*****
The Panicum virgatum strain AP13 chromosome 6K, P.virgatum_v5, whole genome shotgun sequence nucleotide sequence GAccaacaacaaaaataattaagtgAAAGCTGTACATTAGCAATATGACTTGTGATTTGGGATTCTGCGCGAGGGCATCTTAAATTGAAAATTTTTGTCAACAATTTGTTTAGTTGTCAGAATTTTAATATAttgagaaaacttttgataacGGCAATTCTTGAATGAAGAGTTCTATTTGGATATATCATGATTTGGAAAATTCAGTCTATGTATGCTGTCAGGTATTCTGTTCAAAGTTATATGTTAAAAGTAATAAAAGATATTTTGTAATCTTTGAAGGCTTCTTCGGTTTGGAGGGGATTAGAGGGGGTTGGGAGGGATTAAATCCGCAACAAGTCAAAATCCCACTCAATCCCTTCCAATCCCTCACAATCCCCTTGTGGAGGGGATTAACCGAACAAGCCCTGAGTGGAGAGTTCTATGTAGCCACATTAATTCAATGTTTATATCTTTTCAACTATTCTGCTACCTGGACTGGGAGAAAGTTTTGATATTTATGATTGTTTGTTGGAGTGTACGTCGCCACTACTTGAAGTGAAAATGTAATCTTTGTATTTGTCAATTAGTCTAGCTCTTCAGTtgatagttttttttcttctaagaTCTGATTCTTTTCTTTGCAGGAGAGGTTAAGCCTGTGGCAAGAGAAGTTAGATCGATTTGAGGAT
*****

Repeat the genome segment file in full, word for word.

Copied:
The Panicum virgatum strain AP13 chromosome 6K, P.virgatum_v5, whole genome shotgun sequence nucleotide sequence GAccaacaacaaaaataattaagtgAAAGCTGTACATTAGCAATATGACTTGTGATTTGGGATTCTGCGCGAGGGCATCTTAAATTGAAAATTTTTGTCAACAATTTGTTTAGTTGTCAGAATTTTAATATAttgagaaaacttttgataacGGCAATTCTTGAATGAAGAGTTCTATTTGGATATATCATGATTTGGAAAATTCAGTCTATGTATGCTGTCAGGTATTCTGTTCAAAGTTATATGTTAAAAGTAATAAAAGATATTTTGTAATCTTTGAAGGCTTCTTCGGTTTGGAGGGGATTAGAGGGGGTTGGGAGGGATTAAATCCGCAACAAGTCAAAATCCCACTCAATCCCTTCCAATCCCTCACAATCCCCTTGTGGAGGGGATTAACCGAACAAGCCCTGAGTGGAGAGTTCTATGTAGCCACATTAATTCAATGTTTATATCTTTTCAACTATTCTGCTACCTGGACTGGGAGAAAGTTTTGATATTTATGATTGTTTGTTGGAGTGTACGTCGCCACTACTTGAAGTGAAAATGTAATCTTTGTATTTGTCAATTAGTCTAGCTCTTCAGTtgatagttttttttcttctaagaTCTGATTCTTTTCTTTGCAGGAGAGGTTAAGCCTGTGGCAAGAGAAGTTAGATCGATTTGAGGAT